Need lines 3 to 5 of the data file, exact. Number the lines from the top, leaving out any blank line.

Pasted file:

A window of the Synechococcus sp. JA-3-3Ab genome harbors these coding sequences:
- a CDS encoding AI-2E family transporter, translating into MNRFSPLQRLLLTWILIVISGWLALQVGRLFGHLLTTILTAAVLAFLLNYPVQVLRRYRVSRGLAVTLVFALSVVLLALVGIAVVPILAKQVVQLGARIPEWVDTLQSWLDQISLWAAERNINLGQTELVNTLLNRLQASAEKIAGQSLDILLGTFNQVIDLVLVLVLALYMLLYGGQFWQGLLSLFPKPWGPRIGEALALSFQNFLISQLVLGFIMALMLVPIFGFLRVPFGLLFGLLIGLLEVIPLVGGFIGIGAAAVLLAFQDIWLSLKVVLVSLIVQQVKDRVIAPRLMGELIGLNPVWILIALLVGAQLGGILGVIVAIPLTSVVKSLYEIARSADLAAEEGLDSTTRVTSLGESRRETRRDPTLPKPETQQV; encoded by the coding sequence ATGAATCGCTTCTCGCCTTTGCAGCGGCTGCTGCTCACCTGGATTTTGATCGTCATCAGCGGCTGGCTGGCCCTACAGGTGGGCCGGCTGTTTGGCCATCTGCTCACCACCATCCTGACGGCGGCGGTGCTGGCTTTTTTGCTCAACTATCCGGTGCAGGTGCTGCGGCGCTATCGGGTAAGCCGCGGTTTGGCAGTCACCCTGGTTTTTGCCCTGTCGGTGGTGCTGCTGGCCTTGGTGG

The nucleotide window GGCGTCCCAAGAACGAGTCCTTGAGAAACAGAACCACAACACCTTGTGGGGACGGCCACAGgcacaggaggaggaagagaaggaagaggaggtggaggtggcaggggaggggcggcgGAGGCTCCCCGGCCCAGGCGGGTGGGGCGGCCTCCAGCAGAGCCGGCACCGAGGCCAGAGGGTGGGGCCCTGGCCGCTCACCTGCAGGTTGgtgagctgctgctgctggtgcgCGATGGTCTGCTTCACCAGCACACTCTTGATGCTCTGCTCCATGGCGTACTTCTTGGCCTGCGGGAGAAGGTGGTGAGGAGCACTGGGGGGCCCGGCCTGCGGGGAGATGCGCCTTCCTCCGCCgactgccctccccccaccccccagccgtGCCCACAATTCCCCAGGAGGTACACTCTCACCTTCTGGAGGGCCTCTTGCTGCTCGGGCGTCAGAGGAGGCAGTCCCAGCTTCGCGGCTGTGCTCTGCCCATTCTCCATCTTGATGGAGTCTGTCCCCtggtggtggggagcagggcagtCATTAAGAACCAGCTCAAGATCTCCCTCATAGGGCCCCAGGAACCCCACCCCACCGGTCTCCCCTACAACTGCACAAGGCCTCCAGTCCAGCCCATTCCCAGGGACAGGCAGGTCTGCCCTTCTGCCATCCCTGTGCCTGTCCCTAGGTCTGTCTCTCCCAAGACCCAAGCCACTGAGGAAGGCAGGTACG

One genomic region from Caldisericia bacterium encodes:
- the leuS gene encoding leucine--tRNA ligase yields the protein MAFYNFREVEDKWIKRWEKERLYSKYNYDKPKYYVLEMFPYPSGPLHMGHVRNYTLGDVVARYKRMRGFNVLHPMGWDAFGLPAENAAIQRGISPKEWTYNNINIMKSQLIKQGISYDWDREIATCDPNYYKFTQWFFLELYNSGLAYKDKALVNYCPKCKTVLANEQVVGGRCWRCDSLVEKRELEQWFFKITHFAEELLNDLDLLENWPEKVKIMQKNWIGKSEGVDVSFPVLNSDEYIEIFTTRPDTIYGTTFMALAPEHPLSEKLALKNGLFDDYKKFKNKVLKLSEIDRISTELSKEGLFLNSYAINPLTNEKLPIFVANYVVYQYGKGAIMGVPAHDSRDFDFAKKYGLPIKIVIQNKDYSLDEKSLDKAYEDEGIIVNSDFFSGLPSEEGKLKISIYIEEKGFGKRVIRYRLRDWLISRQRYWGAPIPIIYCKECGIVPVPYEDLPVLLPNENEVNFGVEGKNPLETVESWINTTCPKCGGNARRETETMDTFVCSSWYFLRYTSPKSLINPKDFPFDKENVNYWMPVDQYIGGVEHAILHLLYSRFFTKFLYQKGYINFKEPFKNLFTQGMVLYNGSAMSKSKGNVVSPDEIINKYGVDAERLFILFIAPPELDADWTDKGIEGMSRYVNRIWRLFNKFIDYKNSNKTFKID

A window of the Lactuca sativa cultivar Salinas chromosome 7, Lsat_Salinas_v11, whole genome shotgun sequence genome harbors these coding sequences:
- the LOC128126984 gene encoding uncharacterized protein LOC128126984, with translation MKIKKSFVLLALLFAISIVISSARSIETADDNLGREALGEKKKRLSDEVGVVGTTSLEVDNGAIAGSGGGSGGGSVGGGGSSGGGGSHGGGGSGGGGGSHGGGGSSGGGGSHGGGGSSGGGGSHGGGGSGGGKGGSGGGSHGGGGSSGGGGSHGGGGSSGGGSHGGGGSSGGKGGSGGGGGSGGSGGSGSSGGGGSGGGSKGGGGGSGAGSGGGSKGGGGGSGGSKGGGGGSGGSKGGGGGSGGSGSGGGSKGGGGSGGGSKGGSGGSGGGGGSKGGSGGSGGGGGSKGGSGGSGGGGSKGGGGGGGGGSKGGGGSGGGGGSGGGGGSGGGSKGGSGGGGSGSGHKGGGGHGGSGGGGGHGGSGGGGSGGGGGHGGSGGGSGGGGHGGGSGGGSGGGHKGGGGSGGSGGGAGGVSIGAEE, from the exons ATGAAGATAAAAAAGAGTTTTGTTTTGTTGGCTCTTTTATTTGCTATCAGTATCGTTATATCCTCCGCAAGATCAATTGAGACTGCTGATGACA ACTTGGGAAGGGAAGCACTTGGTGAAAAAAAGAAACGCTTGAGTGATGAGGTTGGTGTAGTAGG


The nucleotide window GGCGTCCCAAGAACGAGTCCTTGAGAAACAGAACCACAACACCTTGTGGGGACGGCCACAGgcacaggaggaggaagagaaggaagaggaggtggaggtggcaggggaggggcggcgGAGGCTCCCCGGCCCAGGCGGGTGGGGCGGCCTCCAGCAGAGCCGGCACCGAGGCCAGAGGGTGGGGCCCTGGCCGCTCACCTGCAGGTTGgtgagctgctgctgctggtgcgCGATGGTCTGCTTCACCAGCACACTCTTGATGCTCTGCTCCATGGCGTACTTCTTGGCCTGCGGGAGAAGGTGGTGAGGAGCACTGGGGGGCCCGGCCTGCGGGGAGATGCGCCTTCCTCCGCCgactgccctccccccaccccccagccgtGCCCACAATTCCCCAGGAGGTACACTCTCACCTTCTGGAGGGCCTCTTGCTGCTCGGGCGTCAGAGGAGGCAGTCCCAGCTTCGCGGCTGTGCTCTGCCCATTCTCCATCTTGATGGAGTCTGTCCCCtggtggtggggagcagggcagtCATTAAGAACCAGCTCAAGATCTCCCTCATAGGGCCCCAGGAACCCCACCCCACCGGTCTCCCCTACAACTGCACAAGGCCTCCAGTCCAGCCCATTCCCAGGGACAGGCAGGTCTGCCCTTCTGCCATCCCTGTGCCTGTCCCTAGGTCTGTCTCTCCCAAGACCCAAGCCACTGAGGAAGGCAGGTACG

One genomic region from Caldisericia bacterium encodes:
- the leuS gene encoding leucine--tRNA ligase yields the protein MAFYNFREVEDKWIKRWEKERLYSKYNYDKPKYYVLEMFPYPSGPLHMGHVRNYTLGDVVARYKRMRGFNVLHPMGWDAFGLPAENAAIQRGISPKEWTYNNINIMKSQLIKQGISYDWDREIATCDPNYYKFTQWFFLELYNSGLAYKDKALVNYCPKCKTVLANEQVVGGRCWRCDSLVEKRELEQWFFKITHFAEELLNDLDLLENWPEKVKIMQKNWIGKSEGVDVSFPVLNSDEYIEIFTTRPDTIYGTTFMALAPEHPLSEKLALKNGLFDDYKKFKNKVLKLSEIDRISTELSKEGLFLNSYAINPLTNEKLPIFVANYVVYQYGKGAIMGVPAHDSRDFDFAKKYGLPIKIVIQNKDYSLDEKSLDKAYEDEGIIVNSDFFSGLPSEEGKLKISIYIEEKGFGKRVIRYRLRDWLISRQRYWGAPIPIIYCKECGIVPVPYEDLPVLLPNENEVNFGVEGKNPLETVESWINTTCPKCGGNARRETETMDTFVCSSWYFLRYTSPKSLINPKDFPFDKENVNYWMPVDQYIGGVEHAILHLLYSRFFTKFLYQKGYINFKEPFKNLFTQGMVLYNGSAMSKSKGNVVSPDEIINKYGVDAERLFILFIAPPELDADWTDKGIEGMSRYVNRIWRLFNKFIDYKNSNKTFKID